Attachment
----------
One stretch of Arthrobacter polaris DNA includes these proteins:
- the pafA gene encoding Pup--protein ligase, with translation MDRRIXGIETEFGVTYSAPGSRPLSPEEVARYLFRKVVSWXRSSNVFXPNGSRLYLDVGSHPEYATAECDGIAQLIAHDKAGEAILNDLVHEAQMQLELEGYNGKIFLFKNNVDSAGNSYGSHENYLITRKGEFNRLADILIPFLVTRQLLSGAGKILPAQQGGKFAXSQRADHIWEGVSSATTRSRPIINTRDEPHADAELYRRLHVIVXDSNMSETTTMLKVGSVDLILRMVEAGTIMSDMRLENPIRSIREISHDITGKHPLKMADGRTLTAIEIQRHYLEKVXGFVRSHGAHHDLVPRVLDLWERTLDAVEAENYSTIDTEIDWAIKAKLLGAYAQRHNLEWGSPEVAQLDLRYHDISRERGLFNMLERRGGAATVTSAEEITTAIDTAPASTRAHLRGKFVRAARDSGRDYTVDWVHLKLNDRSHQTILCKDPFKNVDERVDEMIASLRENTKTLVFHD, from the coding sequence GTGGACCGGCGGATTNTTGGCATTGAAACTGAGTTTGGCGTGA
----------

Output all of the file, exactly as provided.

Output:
One stretch of Arthrobacter polaris DNA includes these proteins:
- the pafA gene encoding Pup--protein ligase, with translation MDRRIXGIETEFGVTYSAPGSRPLSPEEVARYLFRKVVSWXRSSNVFXPNGSRLYLDVGSHPEYATAECDGIAQLIAHDKAGEAILNDLVHEAQMQLELEGYNGKIFLFKNNVDSAGNSYGSHENYLITRKGEFNRLADILIPFLVTRQLLSGAGKILPAQQGGKFAXSQRADHIWEGVSSATTRSRPIINTRDEPHADAELYRRLHVIVXDSNMSETTTMLKVGSVDLILRMVEAGTIMSDMRLENPIRSIREISHDITGKHPLKMADGRTLTAIEIQRHYLEKVXGFVRSHGAHHDLVPRVLDLWERTLDAVEAENYSTIDTEIDWAIKAKLLGAYAQRHNLEWGSPEVAQLDLRYHDISRERGLFNMLERRGGAATVTSAEEITTAIDTAPASTRAHLRGKFVRAARDSGRDYTVDWVHLKLNDRSHQTILCKDPFKNVDERVDEMIASLRENTKTLVFHD, from the coding sequence GTGGACCGGCGGATTNTTGGCATTGAAACTGAGTTTGGCGTGA